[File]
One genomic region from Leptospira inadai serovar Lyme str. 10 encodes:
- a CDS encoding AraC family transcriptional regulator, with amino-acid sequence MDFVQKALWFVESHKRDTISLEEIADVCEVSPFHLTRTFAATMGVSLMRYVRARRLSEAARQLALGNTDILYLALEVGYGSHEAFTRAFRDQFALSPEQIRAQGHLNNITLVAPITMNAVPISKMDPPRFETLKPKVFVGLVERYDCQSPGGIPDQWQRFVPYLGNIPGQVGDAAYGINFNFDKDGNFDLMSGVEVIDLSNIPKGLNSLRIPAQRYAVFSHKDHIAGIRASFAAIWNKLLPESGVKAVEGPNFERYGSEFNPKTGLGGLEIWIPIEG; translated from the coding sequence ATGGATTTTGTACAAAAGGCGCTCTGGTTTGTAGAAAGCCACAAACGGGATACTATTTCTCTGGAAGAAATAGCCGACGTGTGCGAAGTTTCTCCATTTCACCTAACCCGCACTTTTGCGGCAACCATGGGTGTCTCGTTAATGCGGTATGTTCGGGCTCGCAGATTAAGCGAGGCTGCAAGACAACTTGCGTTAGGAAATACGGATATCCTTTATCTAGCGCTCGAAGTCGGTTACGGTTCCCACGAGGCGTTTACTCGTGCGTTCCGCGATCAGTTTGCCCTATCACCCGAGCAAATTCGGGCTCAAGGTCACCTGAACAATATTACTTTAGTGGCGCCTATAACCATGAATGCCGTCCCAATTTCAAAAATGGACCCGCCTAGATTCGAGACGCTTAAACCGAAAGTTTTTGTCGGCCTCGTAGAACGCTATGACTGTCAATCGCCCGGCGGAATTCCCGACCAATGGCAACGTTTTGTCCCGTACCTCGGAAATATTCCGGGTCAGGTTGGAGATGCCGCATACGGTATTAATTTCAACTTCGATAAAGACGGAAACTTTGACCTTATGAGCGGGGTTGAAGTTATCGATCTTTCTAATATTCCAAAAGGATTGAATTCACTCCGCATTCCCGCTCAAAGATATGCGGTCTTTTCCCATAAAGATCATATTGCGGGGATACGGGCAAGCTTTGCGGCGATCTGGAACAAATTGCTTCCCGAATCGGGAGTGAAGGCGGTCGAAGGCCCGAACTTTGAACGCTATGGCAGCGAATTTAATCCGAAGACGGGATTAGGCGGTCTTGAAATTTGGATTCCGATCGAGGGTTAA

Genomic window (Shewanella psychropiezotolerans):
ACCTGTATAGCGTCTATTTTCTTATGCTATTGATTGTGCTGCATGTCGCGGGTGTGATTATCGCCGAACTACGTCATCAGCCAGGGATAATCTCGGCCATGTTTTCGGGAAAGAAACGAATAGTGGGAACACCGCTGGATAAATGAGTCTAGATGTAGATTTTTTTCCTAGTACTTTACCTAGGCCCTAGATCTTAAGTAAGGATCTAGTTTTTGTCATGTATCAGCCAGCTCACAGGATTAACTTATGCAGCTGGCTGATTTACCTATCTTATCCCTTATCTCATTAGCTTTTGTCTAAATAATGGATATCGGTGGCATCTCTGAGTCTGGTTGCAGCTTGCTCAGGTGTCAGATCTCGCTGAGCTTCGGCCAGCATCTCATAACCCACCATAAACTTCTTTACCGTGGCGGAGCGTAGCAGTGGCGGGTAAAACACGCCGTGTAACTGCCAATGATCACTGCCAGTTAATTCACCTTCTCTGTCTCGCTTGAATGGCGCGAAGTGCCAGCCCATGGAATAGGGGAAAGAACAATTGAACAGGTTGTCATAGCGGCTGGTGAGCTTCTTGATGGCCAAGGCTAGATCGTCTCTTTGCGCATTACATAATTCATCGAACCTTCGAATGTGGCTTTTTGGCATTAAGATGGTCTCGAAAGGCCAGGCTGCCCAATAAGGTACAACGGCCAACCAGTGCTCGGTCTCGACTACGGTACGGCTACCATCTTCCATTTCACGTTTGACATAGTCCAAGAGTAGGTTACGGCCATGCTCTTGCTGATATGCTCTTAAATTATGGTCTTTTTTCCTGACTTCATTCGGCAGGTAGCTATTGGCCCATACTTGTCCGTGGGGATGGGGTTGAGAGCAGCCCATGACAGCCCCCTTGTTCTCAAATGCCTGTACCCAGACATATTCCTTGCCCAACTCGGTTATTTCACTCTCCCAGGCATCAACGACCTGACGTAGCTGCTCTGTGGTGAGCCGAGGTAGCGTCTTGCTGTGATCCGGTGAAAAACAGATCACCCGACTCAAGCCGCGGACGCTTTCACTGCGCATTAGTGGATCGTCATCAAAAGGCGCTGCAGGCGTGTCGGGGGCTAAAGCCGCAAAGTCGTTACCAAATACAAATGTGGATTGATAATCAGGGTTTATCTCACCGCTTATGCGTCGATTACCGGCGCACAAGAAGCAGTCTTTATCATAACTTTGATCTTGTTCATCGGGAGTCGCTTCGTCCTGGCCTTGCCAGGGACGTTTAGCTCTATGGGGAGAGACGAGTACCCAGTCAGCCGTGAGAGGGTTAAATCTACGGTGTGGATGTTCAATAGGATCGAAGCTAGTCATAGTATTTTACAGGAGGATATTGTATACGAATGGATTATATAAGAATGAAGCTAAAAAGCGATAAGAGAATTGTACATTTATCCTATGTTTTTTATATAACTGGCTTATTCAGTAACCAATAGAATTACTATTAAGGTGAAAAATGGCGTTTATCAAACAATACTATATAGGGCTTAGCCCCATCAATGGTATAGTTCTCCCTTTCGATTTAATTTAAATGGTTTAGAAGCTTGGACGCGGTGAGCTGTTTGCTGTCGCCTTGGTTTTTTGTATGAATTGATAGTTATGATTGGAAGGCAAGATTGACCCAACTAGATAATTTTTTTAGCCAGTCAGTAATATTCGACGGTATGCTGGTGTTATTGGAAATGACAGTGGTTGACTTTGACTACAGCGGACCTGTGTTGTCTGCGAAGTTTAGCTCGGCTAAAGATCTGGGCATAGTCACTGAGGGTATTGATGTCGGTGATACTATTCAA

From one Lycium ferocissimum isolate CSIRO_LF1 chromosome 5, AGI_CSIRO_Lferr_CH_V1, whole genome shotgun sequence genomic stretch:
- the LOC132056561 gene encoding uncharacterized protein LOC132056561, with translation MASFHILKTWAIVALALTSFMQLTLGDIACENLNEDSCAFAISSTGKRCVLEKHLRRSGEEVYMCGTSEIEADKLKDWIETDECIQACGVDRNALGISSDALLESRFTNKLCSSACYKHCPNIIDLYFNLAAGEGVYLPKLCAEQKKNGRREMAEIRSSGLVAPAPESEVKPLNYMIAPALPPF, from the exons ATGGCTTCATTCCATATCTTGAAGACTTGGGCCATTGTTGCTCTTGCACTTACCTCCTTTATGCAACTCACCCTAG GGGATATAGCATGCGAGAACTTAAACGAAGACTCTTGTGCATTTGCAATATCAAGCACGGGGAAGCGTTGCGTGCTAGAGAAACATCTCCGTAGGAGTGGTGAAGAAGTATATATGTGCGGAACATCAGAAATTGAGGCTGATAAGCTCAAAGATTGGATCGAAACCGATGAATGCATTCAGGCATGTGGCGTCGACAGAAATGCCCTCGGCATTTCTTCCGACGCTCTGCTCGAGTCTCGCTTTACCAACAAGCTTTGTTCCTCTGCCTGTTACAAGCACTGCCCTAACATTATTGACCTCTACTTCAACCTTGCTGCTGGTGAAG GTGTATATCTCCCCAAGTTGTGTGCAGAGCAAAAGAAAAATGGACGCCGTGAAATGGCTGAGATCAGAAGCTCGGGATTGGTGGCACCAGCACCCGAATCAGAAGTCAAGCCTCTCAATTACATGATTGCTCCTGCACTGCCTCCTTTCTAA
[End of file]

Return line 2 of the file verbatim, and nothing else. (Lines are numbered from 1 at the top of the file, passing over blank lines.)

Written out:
- a CDS encoding AraC family transcriptional regulator, with amino-acid sequence MDFVQKALWFVESHKRDTISLEEIADVCEVSPFHLTRTFAATMGVSLMRYVRARRLSEAARQLALGNTDILYLALEVGYGSHEAFTRAFRDQFALSPEQIRAQGHLNNITLVAPITMNAVPISKMDPPRFETLKPKVFVGLVERYDCQSPGGIPDQWQRFVPYLGNIPGQVGDAAYGINFNFDKDGNFDLMSGVEVIDLSNIPKGLNSLRIPAQRYAVFSHKDHIAGIRASFAAIWNKLLPESGVKAVEGPNFERYGSEFNPKTGLGGLEIWIPIEG; translated from the coding sequence ATGGATTTTGTACAAAAGGCGCTCTGGTTTGTAGAAAGCCACAAACGGGATACTATTTCTCTGGAAGAAATAGCCGACGTGTGCGAAGTTTCTCCATTTCACCTAACCCGCACTTTTGCGGCAACCATGGGTGTCTCGTTAATGCGGTATGTTCGGGCTCGCAGATTAAGCGAGGCTGCAAGACAACTTGCGTTAGGAAATACGGATATCCTTTATCTAGCGCTCGAAGTCGGTTACGGTTCCCACGAGGCGTTTACTCGTGCGTTCCGCGATCAGTTTGCCCTATCACCCGAGCAAATTCGGGCTCAAGGTCACCTGAACAATATTACTTTAGTGGCGCCTATAACCATGAATGCCGTCCCAATTTCAAAAATGGACCCGCCTAGATTCGAGACGCTTAAACCGAAAGTTTTTGTCGGCCTCGTAGAACGCTATGACTGTCAATCGCCCGGCGGAATTCCCGACCAATGGCAACGTTTTGTCCCGTACCTCGGAAATATTCCGGGTCAGGTTGGAGATGCCGCATACGGTATTAATTTCAACTTCGATAAAGACGGAAACTTTGACCTTATGAGCGGGGTTGAAGTTATCGATCTTTCTAATATTCCAAAAGGATTGAATTCACTCCGCATTCCCGCTCAAAGATATGCGGTCTTTTCCCATAAAGATCATATTGCGGGGATACGGGCAAGCTTTGCGGCGATCTGGAACAAATTGCTTCCCGAATCGGGAGTGAAGGCGGTCGAAGGCCCGAACTTTGAACGCTATGGCAGCGAATTTAATCCGAAGACGGGATTAGGCGGTCTTGAAATTTGGATTCCGATCGAGGGTTAA